Creative Class War

A fascinating article from Washington Monthly, via Alternet, discussing the ignorant sabotage of the High-Tech economy caused by Bush policies, and the failure of the Democratic candidates to discuss and correct this failure in their various platforms.

http://www.alternet.org/story.html?StoryID=17576

What should really alarm us is that our capacity to so adapt is being eroded by a different kind of competition – the other pincer of the claw – as cities in other developed countries transform themselves into magnets for higher value-added industries. Cities from Sydney to Brussels to Dublin to Vancouver are fast becoming creative-class centers to rival Boston, Seattle, and Austin. They’re doing it through a variety of means – from government-subsidized labs to partnerships between top local universities and industry. Most of all, they’re luring foreign creative talent, including our own. The result is that the sort of high-end, high-margin creative industries that used to be the United States’ province and a crucial source of our prosperity have begun to move overseas. The most advanced cell phones are being made in Salo, Finland, not Chicago. The world’s leading airplanes are being designed and built in Toulouse and Hamburg, not Seattle.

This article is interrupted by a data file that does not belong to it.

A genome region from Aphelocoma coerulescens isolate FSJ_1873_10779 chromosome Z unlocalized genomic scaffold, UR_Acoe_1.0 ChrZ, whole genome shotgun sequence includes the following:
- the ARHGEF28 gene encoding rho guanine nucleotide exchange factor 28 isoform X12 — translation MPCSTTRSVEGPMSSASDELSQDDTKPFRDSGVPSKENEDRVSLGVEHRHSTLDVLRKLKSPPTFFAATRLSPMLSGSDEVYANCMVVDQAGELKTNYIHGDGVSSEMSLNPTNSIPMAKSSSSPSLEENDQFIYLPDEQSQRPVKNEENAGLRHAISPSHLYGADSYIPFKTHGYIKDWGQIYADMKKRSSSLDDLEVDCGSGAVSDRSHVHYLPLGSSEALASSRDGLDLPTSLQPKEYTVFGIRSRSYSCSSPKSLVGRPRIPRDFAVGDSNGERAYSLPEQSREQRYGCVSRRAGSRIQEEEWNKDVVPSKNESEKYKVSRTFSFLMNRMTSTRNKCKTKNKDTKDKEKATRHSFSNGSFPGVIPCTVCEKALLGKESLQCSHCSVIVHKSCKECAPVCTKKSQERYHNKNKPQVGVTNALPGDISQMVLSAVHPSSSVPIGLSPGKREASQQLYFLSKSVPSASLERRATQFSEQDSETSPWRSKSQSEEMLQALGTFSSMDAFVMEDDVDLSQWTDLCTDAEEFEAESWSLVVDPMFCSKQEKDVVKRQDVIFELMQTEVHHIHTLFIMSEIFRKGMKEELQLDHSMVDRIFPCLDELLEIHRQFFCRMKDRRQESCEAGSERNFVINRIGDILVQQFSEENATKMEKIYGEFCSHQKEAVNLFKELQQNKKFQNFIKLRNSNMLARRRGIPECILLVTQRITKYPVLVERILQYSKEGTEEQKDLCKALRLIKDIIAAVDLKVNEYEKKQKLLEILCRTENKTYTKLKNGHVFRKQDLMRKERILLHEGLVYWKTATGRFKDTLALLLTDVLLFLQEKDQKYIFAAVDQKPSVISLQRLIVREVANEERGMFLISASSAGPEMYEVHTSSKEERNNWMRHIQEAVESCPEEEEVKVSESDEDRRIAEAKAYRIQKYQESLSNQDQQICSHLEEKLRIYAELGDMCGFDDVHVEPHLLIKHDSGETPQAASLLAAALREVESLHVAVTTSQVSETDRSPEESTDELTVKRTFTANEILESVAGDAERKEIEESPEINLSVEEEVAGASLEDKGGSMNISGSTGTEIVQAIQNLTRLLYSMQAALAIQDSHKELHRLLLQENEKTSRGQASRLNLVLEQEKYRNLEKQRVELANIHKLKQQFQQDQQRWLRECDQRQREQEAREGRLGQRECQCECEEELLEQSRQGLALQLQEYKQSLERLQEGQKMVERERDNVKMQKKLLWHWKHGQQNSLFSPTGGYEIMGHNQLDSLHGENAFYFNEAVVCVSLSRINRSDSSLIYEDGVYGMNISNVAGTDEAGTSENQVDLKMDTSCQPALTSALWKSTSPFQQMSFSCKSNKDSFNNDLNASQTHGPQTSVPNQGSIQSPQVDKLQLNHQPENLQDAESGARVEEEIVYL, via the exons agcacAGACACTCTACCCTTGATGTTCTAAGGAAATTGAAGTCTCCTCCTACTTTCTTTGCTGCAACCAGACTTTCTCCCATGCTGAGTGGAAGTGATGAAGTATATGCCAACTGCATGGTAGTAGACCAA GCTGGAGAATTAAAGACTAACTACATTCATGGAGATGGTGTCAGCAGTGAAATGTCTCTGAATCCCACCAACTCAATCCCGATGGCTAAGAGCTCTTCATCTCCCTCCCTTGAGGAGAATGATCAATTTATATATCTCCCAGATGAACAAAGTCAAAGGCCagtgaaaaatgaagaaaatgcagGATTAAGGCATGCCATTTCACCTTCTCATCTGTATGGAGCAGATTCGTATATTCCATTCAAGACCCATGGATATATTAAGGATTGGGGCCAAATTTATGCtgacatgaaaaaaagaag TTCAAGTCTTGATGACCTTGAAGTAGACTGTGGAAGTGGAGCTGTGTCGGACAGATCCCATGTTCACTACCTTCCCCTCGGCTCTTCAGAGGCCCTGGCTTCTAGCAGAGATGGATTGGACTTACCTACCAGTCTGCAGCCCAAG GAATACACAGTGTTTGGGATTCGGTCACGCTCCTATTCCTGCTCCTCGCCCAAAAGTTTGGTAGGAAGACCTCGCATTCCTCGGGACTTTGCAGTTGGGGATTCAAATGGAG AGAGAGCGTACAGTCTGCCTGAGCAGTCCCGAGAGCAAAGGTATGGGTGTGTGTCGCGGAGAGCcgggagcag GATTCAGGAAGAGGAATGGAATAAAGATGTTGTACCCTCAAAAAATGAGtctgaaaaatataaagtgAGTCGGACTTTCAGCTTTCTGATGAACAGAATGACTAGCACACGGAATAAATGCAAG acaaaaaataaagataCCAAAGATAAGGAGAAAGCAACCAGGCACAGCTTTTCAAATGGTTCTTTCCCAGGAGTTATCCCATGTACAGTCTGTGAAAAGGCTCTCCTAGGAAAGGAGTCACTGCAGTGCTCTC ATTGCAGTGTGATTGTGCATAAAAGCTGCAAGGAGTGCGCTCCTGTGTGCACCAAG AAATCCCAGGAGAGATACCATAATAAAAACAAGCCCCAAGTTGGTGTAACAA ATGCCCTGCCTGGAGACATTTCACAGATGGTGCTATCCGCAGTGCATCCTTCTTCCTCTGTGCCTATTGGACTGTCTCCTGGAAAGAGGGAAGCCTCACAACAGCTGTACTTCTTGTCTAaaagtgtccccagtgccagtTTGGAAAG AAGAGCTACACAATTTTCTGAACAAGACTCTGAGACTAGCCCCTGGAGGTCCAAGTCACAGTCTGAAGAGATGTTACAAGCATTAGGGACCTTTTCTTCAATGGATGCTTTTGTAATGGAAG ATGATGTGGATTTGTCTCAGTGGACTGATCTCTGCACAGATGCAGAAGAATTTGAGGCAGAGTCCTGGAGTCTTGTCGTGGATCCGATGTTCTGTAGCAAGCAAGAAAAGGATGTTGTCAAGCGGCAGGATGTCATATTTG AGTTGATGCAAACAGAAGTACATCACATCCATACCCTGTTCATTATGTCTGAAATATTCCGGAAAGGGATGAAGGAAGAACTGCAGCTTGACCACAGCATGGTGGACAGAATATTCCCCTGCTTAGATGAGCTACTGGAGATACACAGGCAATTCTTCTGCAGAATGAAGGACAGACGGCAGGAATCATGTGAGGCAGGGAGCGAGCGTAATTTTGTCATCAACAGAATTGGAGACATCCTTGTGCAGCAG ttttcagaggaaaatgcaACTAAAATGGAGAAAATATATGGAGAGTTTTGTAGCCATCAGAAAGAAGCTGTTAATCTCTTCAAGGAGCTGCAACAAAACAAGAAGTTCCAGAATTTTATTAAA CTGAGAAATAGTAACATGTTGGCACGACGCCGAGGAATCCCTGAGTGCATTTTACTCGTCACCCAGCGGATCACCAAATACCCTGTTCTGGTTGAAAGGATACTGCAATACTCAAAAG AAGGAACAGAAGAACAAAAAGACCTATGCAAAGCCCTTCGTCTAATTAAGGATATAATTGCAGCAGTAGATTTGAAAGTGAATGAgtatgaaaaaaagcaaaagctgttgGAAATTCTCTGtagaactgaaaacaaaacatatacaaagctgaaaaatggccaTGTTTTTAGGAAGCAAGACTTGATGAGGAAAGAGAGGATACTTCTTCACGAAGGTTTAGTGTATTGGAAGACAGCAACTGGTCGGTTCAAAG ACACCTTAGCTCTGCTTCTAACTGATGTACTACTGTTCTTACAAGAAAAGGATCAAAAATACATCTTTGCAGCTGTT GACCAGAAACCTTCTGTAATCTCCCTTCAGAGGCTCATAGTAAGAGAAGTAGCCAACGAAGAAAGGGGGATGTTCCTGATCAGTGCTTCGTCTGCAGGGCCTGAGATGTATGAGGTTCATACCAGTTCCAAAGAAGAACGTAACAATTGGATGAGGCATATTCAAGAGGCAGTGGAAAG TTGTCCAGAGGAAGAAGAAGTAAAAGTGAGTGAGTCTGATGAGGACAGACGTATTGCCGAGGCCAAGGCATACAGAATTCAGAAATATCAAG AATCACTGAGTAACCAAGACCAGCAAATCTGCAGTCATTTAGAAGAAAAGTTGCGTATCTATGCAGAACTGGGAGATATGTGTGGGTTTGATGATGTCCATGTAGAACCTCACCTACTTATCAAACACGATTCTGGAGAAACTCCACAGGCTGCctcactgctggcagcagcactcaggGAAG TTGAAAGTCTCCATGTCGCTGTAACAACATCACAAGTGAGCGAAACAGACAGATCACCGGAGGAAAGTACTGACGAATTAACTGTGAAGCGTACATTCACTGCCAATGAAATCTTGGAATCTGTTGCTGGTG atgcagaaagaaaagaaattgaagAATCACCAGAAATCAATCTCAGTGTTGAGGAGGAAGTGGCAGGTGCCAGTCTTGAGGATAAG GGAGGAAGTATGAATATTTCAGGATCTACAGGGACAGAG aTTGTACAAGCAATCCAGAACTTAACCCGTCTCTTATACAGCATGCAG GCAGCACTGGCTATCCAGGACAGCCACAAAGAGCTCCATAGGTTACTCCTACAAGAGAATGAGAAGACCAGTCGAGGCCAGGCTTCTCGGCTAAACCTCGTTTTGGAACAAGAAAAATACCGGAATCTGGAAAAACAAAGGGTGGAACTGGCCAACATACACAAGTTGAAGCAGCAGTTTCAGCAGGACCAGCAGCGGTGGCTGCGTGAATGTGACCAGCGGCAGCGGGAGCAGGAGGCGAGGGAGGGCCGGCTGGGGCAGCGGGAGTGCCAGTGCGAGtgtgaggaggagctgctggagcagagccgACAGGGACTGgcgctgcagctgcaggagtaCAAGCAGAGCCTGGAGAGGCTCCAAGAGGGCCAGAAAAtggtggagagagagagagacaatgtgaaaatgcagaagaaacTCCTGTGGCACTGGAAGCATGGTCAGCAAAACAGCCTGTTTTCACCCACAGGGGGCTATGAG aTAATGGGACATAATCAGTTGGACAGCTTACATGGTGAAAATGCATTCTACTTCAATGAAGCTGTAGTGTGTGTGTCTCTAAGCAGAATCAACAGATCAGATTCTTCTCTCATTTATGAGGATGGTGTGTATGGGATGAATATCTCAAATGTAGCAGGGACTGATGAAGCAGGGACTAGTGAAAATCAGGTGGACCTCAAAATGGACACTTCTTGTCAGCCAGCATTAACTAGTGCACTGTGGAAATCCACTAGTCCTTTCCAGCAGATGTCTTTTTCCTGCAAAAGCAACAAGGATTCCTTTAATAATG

As other nations become more attractive to mobile immigrant talent, America is becoming less so. A recent study by the National Science Board found that the U.S. government issued 74,000 visas for immigrants to work in science and technology in 2002, down from 166,000 in 2001 – an astonishing drop of 55 percent. This is matched by similar, though smaller-scale, declines in other categories of talented immigrants, from finance experts to entertainers. Part of this contraction is derived from what we hope are short-term security concerns – as federal agencies have restricted visas from certain countries after September 11. More disturbingly, we find indications that fewer educated foreigners are choosing to come to the United States. For instance, most of the decline in science and technology immigrants in the National Science Board study was due to a drop in applications.

Smart people don’t want to live and work in a police state.